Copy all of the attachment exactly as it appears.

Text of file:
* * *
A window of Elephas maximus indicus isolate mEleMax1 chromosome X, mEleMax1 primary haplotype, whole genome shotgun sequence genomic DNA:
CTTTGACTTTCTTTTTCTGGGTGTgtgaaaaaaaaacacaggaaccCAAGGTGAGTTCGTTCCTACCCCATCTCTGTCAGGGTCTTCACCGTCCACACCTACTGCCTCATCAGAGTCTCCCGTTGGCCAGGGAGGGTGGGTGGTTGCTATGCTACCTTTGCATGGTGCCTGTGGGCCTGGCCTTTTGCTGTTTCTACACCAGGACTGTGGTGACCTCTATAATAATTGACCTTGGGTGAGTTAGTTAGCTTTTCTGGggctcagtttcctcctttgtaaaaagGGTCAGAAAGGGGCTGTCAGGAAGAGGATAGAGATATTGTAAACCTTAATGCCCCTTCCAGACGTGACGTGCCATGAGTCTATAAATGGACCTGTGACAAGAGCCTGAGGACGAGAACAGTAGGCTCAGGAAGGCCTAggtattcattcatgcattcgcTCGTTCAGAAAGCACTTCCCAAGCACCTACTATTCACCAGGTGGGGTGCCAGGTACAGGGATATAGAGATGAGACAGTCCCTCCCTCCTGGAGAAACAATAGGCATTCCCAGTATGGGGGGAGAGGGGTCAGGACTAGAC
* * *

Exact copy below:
A window of Elephas maximus indicus isolate mEleMax1 chromosome X, mEleMax1 primary haplotype, whole genome shotgun sequence genomic DNA:
CTTTGACTTTCTTTTTCTGGGTGTgtgaaaaaaaaacacaggaaccCAAGGTGAGTTCGTTCCTACCCCATCTCTGTCAGGGTCTTCACCGTCCACACCTACTGCCTCATCAGAGTCTCCCGTTGGCCAGGGAGGGTGGGTGGTTGCTATGCTACCTTTGCATGGTGCCTGTGGGCCTGGCCTTTTGCTGTTTCTACACCAGGACTGTGGTGACCTCTATAATAATTGACCTTGGGTGAGTTAGTTAGCTTTTCTGGggctcagtttcctcctttgtaaaaagGGTCAGAAAGGGGCTGTCAGGAAGAGGATAGAGATATTGTAAACCTTAATGCCCCTTCCAGACGTGACGTGCCATGAGTCTATAAATGGACCTGTGACAAGAGCCTGAGGACGAGAACAGTAGGCTCAGGAAGGCCTAggtattcattcatgcattcgcTCGTTCAGAAAGCACTTCCCAAGCACCTACTATTCACCAGGTGGGGTGCCAGGTACAGGGATATAGAGATGAGACAGTCCCTCCCTCCTGGAGAAACAATAGGCATTCCCAGTATGGGGGGAGAGGGGTCAGGACTAGAC